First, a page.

What’s important for families to know is that their children, by virtue of the disease, are going to have to be involved in some sort of physical therapy or exercise throughout their lives, but that does not necessarily mean continuous physical therapy throughout their lives. There may be episodes of intensive therapy and then maybe when the therapy is not so intensive, they’re doing another program that’s appropriate for them at home to maintain what they’re doing. Then, if they have a procedure, intervention, or come across new challenge that they need help addressing, we can help with that. For example, a child has been in an elementary school and now he is going to middle school. And now, instead of being in one classroom he is going to be throughout a whole building. That may be a time to increase the PT a little bit and figure out how is this child going to negotiate busy hallways? What are we going do about classroom accessibility? If the child’s in a wheelchair, is there a desk or a table in every room the child needs to go in that he can get to? If he needs to go up and down stairs and his balance isn’t very good on stairs, do we work on balance so that he can continue to do that? Or do we get elevator keys? So, there will be times that things will change, but it’s important to know that it doesn’t necessarily mean that for every week of your child’s life he or she have to have two physical therapy sessions.

Susan Riley, PT, MS, DPT, PCS, Physical Therapist


The pre-operative discussion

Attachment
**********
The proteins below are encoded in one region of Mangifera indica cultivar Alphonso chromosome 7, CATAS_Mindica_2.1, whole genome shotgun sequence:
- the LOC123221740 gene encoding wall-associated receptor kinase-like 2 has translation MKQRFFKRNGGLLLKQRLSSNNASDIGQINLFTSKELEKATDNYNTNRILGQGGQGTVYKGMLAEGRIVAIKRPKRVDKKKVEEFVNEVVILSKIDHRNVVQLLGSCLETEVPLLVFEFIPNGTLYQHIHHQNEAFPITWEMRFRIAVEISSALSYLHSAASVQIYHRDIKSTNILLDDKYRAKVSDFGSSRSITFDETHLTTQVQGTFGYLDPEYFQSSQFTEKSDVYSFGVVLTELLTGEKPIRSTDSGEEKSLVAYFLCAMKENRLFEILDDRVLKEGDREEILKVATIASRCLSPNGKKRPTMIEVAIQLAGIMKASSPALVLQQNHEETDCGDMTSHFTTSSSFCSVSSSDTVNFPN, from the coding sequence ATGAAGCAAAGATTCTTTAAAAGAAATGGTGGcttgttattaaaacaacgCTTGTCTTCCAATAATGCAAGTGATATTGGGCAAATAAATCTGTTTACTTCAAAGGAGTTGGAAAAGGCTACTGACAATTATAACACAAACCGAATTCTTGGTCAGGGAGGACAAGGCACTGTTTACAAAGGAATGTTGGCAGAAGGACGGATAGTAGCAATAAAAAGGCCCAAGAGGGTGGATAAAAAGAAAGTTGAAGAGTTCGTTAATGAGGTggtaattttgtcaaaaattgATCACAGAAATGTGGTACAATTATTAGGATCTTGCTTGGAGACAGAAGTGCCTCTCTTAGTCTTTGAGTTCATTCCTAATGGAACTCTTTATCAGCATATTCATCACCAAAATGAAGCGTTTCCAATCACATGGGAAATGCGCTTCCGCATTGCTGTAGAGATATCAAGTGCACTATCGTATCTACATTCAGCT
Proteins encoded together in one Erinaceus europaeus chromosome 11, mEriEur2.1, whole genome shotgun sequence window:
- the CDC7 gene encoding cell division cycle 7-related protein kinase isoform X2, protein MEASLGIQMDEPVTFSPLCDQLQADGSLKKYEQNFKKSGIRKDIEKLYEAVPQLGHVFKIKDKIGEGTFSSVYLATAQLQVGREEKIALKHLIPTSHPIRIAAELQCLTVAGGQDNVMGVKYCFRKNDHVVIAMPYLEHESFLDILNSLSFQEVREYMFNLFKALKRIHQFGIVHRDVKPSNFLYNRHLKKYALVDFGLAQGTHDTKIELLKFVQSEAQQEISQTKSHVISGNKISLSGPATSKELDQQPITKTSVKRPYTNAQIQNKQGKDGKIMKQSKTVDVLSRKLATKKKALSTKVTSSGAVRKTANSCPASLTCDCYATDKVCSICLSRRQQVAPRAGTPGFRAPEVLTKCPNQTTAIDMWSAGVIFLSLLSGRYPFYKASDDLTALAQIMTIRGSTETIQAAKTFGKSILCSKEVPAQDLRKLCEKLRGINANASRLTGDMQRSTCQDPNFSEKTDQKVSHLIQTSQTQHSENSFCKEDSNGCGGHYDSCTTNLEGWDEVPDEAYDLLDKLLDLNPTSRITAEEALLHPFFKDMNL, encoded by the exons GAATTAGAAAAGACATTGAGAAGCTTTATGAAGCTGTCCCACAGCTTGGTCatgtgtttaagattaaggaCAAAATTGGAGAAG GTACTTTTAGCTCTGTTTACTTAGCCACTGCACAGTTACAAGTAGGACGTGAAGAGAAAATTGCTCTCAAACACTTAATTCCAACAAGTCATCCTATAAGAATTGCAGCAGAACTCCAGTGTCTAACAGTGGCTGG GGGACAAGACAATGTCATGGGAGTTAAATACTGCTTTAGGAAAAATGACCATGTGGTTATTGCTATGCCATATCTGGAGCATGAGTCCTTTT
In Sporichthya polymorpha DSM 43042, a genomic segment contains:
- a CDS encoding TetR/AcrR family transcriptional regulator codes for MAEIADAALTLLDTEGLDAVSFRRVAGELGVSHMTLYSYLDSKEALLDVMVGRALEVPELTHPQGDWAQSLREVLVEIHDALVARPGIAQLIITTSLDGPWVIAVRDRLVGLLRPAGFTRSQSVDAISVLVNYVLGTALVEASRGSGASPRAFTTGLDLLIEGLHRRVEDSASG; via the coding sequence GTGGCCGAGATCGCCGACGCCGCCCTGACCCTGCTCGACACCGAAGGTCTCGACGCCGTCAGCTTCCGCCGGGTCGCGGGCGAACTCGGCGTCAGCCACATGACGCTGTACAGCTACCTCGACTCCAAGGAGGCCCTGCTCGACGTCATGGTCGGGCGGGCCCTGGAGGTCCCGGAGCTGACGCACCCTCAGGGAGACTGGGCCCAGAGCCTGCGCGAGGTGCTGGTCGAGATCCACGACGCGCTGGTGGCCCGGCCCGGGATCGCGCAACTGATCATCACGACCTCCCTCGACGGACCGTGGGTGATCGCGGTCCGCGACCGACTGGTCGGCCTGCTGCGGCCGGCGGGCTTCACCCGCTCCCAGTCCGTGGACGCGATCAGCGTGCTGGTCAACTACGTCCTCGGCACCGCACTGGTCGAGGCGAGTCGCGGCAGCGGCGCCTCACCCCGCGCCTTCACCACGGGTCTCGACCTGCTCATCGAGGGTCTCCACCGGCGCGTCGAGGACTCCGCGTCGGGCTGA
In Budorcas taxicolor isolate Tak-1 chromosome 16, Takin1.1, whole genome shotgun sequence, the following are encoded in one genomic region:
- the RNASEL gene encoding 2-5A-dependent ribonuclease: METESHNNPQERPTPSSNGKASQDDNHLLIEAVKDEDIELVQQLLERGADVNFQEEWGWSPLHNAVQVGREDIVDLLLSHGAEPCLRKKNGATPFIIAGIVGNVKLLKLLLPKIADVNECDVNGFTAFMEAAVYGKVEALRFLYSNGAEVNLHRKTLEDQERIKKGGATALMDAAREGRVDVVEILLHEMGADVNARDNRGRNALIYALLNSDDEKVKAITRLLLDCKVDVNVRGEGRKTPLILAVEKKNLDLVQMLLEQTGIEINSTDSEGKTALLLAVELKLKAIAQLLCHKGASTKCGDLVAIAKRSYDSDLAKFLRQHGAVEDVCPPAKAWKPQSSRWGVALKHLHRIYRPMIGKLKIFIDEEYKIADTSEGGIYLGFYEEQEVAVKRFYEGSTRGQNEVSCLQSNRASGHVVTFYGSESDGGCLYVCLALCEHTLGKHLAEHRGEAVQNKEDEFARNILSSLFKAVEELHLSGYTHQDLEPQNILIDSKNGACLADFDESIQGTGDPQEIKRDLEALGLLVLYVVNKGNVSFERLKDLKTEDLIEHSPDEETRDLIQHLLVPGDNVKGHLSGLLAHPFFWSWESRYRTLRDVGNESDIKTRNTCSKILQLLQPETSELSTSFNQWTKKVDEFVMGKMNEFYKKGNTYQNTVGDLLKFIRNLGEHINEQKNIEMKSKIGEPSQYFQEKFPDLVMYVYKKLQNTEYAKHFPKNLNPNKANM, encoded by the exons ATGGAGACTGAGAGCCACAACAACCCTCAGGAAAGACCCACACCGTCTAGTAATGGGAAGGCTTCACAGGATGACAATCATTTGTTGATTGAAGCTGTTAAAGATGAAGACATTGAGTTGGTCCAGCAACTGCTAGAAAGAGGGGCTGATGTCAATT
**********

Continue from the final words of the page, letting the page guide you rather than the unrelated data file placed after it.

There are three issues in a pre-operative discussion. The first issue is just making sure that all the other associated medical problems that these kids have are dealt with because it’s often not the orthopedic surgery that keeps the kids in the hospital that complicates the surgery. It’s often that their associated with medical conditions, such as seizure disorders, problems with reflux or constipation basically just come back and bite you during a postoperative period. So first it’s addressing those issues upfront to try to minimize the problems post surgery. Second, is then a clear discussion is to exactly what the surgery is. What it entails and what the incisions will look like. The third part is a discussion as to what the rehabilitation and post operative period will consist of. My statement is always that the surgery is easiest part of the whole protocol. It’s the post operative recovery with rehabilitation that’s the hardest and the most important. If children and families cannot partake in a physical therapy program after the surgery, the surgery itself is pretty much useless. So the hard work is the rehab afterwards. And that is explaining to parents that this will take months. It will take three months before the kid is even remotely back to the level that they were before the surgery. Six months before maybe they see some improvement. Really, truly close to a year before you can actually assess whether the surgery was helpful or not.